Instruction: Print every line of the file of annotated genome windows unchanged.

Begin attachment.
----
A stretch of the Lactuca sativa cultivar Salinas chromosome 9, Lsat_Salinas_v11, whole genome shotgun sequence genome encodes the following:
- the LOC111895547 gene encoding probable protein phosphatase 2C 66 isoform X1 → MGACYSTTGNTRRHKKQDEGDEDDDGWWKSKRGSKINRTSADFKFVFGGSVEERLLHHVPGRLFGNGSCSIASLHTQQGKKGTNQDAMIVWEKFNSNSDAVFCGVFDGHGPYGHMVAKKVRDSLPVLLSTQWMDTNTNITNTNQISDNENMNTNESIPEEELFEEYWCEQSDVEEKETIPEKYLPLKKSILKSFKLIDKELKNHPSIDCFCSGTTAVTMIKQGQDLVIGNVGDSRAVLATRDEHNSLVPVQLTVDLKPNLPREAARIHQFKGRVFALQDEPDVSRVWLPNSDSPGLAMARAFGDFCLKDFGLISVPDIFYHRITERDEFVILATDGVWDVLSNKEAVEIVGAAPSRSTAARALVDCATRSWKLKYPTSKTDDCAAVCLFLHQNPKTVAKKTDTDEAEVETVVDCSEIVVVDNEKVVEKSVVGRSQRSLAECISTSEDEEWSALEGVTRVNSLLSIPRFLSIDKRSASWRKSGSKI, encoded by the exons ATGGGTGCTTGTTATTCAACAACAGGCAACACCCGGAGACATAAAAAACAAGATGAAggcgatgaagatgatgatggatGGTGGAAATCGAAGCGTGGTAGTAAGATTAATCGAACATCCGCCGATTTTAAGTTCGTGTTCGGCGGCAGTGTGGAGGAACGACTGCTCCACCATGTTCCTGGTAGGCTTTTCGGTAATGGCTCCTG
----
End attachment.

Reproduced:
A stretch of the Lactuca sativa cultivar Salinas chromosome 9, Lsat_Salinas_v11, whole genome shotgun sequence genome encodes the following:
- the LOC111895547 gene encoding probable protein phosphatase 2C 66 isoform X1 → MGACYSTTGNTRRHKKQDEGDEDDDGWWKSKRGSKINRTSADFKFVFGGSVEERLLHHVPGRLFGNGSCSIASLHTQQGKKGTNQDAMIVWEKFNSNSDAVFCGVFDGHGPYGHMVAKKVRDSLPVLLSTQWMDTNTNITNTNQISDNENMNTNESIPEEELFEEYWCEQSDVEEKETIPEKYLPLKKSILKSFKLIDKELKNHPSIDCFCSGTTAVTMIKQGQDLVIGNVGDSRAVLATRDEHNSLVPVQLTVDLKPNLPREAARIHQFKGRVFALQDEPDVSRVWLPNSDSPGLAMARAFGDFCLKDFGLISVPDIFYHRITERDEFVILATDGVWDVLSNKEAVEIVGAAPSRSTAARALVDCATRSWKLKYPTSKTDDCAAVCLFLHQNPKTVAKKTDTDEAEVETVVDCSEIVVVDNEKVVEKSVVGRSQRSLAECISTSEDEEWSALEGVTRVNSLLSIPRFLSIDKRSASWRKSGSKI, encoded by the exons ATGGGTGCTTGTTATTCAACAACAGGCAACACCCGGAGACATAAAAAACAAGATGAAggcgatgaagatgatgatggatGGTGGAAATCGAAGCGTGGTAGTAAGATTAATCGAACATCCGCCGATTTTAAGTTCGTGTTCGGCGGCAGTGTGGAGGAACGACTGCTCCACCATGTTCCTGGTAGGCTTTTCGGTAATGGCTCCTG